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Neglecting Afghanistan could Have Global Repercussions

What is Afghanistan’s purpose in this world? Why are we here? Where are we headed? When it comes to such questions, these and many more remain unanswered because our sociopolitical elites are fixated exclusively with their tactical and myopic goals

I have been in Washington since 2021 and during this time, I have interacted with a wide variety of stakeholders involved in Afghan matters.
Common among these people are feelings of frustration and disappointment, as well as the tendency to blame the current or previous United States administrations and, particularly, Afghans for today’s disastrous situation.
Everyone appears helpless and wonders what is going to happen next. Afghans, my people, are equally disheartened about upheavals in our recent history, and exhausted by the repeating cycle of collapse and conflict. Today, most of us are ready to abandon our homes and migrate abroad, worried, as we are, about our children’s future. Optimism about the arrival of better times is a rare thing among Afghans these days.
In a way, the situation in Afghanistan serves as a microcosm of the status of the wider world. If we look closely, we notice strong similarities between the country’s situation and that of global society in areas such as gender, governance, the economy, conflict, identity and visions for the future.
For example, the international status of women’s rights is far from ideal. This is obviously true in Afghanistan, where, in fact, conditions are worse than in most other places. Afghanistan’s situation could serve as a warning signal that if the world doesn’t act collectively to address gender inequality what is happening there could take shape elsewhere.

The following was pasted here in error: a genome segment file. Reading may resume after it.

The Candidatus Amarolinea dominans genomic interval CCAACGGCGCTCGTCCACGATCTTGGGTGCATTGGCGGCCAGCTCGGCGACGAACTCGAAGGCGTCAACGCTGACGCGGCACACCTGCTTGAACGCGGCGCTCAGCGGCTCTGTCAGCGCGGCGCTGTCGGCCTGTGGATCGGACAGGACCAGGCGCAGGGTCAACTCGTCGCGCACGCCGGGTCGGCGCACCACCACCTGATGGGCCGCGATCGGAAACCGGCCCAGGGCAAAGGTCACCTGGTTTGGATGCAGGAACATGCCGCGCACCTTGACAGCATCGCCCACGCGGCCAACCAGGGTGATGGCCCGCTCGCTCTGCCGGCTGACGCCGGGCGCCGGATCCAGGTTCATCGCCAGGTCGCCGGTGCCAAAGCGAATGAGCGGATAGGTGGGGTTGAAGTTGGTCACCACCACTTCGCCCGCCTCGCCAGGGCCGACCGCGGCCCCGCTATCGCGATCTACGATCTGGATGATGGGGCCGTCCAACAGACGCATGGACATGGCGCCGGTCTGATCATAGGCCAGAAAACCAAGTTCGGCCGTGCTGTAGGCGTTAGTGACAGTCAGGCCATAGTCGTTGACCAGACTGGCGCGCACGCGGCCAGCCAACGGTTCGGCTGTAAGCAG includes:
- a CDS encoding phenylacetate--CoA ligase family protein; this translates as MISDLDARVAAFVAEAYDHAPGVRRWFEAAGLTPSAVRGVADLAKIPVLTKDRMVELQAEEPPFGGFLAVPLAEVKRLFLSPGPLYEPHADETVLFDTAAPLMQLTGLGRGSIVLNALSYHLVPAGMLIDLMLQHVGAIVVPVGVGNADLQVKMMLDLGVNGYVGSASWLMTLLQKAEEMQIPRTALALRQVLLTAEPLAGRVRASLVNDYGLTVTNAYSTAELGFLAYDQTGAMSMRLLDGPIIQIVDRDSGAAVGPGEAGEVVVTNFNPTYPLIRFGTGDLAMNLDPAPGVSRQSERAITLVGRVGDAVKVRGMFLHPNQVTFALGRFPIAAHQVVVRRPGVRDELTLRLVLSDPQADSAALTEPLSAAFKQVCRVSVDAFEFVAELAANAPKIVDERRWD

I have noticed that some regional policymakers in countries like Russia, China, Iran and Pakistan as well as the Arab world avoid discussing women’s rights and girls’ education in Afghanistan, as if the country were on another planet. It is not. Let us imagine for a second that all those girls who are unable to go to school or women who can’t work are our daughters. How could we expect our children to lead peaceful and successful lives while more than 20 million of them — Afghanistan’s female population — are not allowed to go to school or work? These are 20 million women and girls whose potential has been taken hostage.
Furthermore, in the area of gender and beyond, our world doesn’t have a functional governance structure. We have global institutions such as the United Nations, the World Bank, World Trade Organization, etc. but these are weak and, overall, dysfunctional as they all operate unilaterally in their own spheres of influence. They are collectively failing to tackle the world’s basic problems, such as inequality, conflict, poverty and preventable disease.
Similarly, since the Taliban returned to the helm in August 2021, the country has suffered from the lack of a legitimate and functioning authority. In this sense, Afghanistan reflects the shortcomings of humanity in its failure to agree on and establish an international governance structure that is legitimate, democratic and effectively serving every country.
What is more, “The global economy is limping along,” according to the International Monetary Fund. There is significant disparity between different countries’ incomes and expenditures. People in certain nations are doing better while others are doing much worse. Overall growth is declining. Poverty and unemployment are rampant, and countries, even rich ones, are struggling to control inflation and avoid recession.